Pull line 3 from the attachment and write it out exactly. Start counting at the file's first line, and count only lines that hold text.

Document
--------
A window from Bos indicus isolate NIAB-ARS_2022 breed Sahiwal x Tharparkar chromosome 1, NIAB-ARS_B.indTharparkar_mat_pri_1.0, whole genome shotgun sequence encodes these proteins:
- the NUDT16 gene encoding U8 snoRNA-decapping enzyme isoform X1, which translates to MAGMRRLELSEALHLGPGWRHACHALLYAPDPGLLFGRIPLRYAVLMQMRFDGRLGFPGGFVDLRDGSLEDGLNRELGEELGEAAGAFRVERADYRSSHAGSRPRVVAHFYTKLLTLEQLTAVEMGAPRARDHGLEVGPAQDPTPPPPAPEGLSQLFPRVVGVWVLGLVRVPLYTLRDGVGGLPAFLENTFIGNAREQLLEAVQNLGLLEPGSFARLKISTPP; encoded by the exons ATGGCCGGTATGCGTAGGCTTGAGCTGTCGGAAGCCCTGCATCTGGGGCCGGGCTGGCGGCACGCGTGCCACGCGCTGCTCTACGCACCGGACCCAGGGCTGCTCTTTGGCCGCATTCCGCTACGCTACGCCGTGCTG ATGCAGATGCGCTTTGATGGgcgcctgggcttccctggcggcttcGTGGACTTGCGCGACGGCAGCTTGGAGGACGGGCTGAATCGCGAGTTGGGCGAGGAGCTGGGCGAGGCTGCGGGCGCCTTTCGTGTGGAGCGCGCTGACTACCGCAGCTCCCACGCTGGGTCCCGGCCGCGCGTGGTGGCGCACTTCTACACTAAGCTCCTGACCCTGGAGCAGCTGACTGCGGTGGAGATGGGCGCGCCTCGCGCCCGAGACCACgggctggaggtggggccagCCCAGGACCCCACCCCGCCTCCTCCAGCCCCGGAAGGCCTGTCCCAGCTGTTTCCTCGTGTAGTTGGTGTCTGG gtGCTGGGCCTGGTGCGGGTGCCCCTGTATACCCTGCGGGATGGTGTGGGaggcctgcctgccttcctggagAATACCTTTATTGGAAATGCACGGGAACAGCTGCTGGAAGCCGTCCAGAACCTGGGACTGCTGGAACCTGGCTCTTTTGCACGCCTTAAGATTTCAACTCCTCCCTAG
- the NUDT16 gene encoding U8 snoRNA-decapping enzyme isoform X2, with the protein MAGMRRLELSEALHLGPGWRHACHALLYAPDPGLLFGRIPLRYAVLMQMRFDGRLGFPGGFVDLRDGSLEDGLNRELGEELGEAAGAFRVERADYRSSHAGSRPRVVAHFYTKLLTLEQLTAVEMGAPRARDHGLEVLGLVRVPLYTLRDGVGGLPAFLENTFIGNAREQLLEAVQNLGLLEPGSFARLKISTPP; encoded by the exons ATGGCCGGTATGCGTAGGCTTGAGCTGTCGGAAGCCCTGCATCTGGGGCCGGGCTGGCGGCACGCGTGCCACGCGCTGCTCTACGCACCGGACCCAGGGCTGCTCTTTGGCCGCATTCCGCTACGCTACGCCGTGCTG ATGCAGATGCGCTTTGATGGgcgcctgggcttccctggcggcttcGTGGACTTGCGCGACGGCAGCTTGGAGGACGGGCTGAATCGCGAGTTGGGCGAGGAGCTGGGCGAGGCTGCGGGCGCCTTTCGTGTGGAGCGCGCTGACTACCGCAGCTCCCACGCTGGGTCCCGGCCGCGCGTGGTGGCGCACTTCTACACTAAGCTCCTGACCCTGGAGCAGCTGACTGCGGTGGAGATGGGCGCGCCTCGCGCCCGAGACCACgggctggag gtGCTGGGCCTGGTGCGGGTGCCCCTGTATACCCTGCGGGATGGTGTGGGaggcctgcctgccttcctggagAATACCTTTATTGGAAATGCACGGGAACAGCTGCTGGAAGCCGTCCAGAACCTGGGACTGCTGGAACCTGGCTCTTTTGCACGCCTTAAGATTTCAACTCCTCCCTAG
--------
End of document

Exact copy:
- the NUDT16 gene encoding U8 snoRNA-decapping enzyme isoform X2, with the protein MAGMRRLELSEALHLGPGWRHACHALLYAPDPGLLFGRIPLRYAVLMQMRFDGRLGFPGGFVDLRDGSLEDGLNRELGEELGEAAGAFRVERADYRSSHAGSRPRVVAHFYTKLLTLEQLTAVEMGAPRARDHGLEVLGLVRVPLYTLRDGVGGLPAFLENTFIGNAREQLLEAVQNLGLLEPGSFARLKISTPP; encoded by the exons ATGGCCGGTATGCGTAGGCTTGAGCTGTCGGAAGCCCTGCATCTGGGGCCGGGCTGGCGGCACGCGTGCCACGCGCTGCTCTACGCACCGGACCCAGGGCTGCTCTTTGGCCGCATTCCGCTACGCTACGCCGTGCTG ATGCAGATGCGCTTTGATGGgcgcctgggcttccctggcggcttcGTGGACTTGCGCGACGGCAGCTTGGAGGACGGGCTGAATCGCGAGTTGGGCGAGGAGCTGGGCGAGGCTGCGGGCGCCTTTCGTGTGGAGCGCGCTGACTACCGCAGCTCCCACGCTGGGTCCCGGCCGCGCGTGGTGGCGCACTTCTACACTAAGCTCCTGACCCTGGAGCAGCTGACTGCGGTGGAGATGGGCGCGCCTCGCGCCCGAGACCACgggctggag gtGCTGGGCCTGGTGCGGGTGCCCCTGTATACCCTGCGGGATGGTGTGGGaggcctgcctgccttcctggagAATACCTTTATTGGAAATGCACGGGAACAGCTGCTGGAAGCCGTCCAGAACCTGGGACTGCTGGAACCTGGCTCTTTTGCACGCCTTAAGATTTCAACTCCTCCCTAG